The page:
It is lunchtime at Red Squirrel HQ and I am drinking. Because it is lunchtime and I am very hip indeed, I am drinking Grignolino, a shimmering, herbal, wild strawberry flecked red from Piedmont, the colour of dark rosé. A perfect lunchtime wine.*
The recent rise in popularity of lighter, fresher styles of red wine has tracked the rise of natural wines, whose vignerons often aim for neckable wines, picking early to go long on primary fruit and acid, and shorting oak, tannin and extraction.**
While this kind of thing would traditionally have been regarded as a hard sell, in fact the recent shift toward them has been quite pronounced in areas with a younger population, particularly in London. In south London I could sell expensive Cru Beaujolais by the case, but struggle to shift hefty Spanish wines at half the price.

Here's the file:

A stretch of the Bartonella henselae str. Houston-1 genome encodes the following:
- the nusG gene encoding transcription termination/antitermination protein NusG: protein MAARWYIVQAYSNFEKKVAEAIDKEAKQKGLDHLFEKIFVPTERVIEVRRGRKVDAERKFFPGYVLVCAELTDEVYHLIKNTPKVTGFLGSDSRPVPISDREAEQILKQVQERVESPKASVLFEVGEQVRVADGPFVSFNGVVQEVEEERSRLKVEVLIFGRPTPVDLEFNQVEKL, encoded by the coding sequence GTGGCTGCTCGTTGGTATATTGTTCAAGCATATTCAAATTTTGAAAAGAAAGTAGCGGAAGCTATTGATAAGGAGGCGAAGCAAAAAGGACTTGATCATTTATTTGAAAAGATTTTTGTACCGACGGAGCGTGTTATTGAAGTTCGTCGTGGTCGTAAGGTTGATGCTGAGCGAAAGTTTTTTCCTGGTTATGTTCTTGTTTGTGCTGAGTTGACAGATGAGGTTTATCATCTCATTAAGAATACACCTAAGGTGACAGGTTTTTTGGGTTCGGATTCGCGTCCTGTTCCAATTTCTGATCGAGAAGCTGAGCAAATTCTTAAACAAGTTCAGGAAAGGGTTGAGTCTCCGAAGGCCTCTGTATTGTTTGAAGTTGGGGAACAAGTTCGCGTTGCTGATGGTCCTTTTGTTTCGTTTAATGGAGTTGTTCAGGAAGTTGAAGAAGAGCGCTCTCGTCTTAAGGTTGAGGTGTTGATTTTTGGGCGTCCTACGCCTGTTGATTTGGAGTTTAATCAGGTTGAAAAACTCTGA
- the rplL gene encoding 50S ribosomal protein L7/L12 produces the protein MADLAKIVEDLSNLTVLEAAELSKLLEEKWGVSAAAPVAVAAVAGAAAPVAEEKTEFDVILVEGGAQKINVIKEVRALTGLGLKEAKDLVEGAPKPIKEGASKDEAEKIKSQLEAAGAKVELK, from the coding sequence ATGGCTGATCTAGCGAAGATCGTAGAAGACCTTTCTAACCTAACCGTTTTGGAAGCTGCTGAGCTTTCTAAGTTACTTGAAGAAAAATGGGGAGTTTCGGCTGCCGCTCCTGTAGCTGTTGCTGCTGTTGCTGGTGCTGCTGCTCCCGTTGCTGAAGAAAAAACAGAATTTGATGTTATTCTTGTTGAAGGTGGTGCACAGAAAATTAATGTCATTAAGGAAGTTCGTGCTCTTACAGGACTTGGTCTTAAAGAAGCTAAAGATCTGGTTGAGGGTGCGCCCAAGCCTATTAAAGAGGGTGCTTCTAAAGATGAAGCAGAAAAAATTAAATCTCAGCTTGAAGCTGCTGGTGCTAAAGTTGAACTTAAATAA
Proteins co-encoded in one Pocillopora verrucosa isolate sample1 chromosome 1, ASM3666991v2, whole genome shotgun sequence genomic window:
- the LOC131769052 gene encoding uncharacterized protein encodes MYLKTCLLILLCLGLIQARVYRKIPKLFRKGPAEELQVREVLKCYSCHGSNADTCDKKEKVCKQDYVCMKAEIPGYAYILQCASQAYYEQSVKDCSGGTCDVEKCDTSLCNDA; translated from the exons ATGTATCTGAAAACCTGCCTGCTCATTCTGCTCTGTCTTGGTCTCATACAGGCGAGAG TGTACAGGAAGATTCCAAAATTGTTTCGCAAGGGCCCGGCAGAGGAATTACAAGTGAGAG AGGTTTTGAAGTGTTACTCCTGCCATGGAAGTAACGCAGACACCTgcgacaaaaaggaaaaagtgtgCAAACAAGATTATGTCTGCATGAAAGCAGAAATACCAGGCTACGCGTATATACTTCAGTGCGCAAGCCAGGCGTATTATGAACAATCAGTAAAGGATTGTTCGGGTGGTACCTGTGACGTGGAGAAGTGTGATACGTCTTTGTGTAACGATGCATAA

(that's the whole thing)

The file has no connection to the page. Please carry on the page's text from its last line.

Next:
It's been a long time coming, so I'll propose a toast to a new wave of fresh non-bollixed-around-with reds. That and having three glasses of wine and a cigarette for lunch.
* The sharper among you will have noticed that the phrase 'lunchtime wine' is tautologous. All wines are suitable for lunch. 'Breakfast wine' on the other hand is a valid term, as there are certain types of dry fortified wine that are entirely unsuited to the breakfast table.
** This is both a stylistic decision, and one necessitated when trying to work with low levels of sulphur. The lower a wine's pH the higher the proportion of free, unbound sulphur.
by Oli North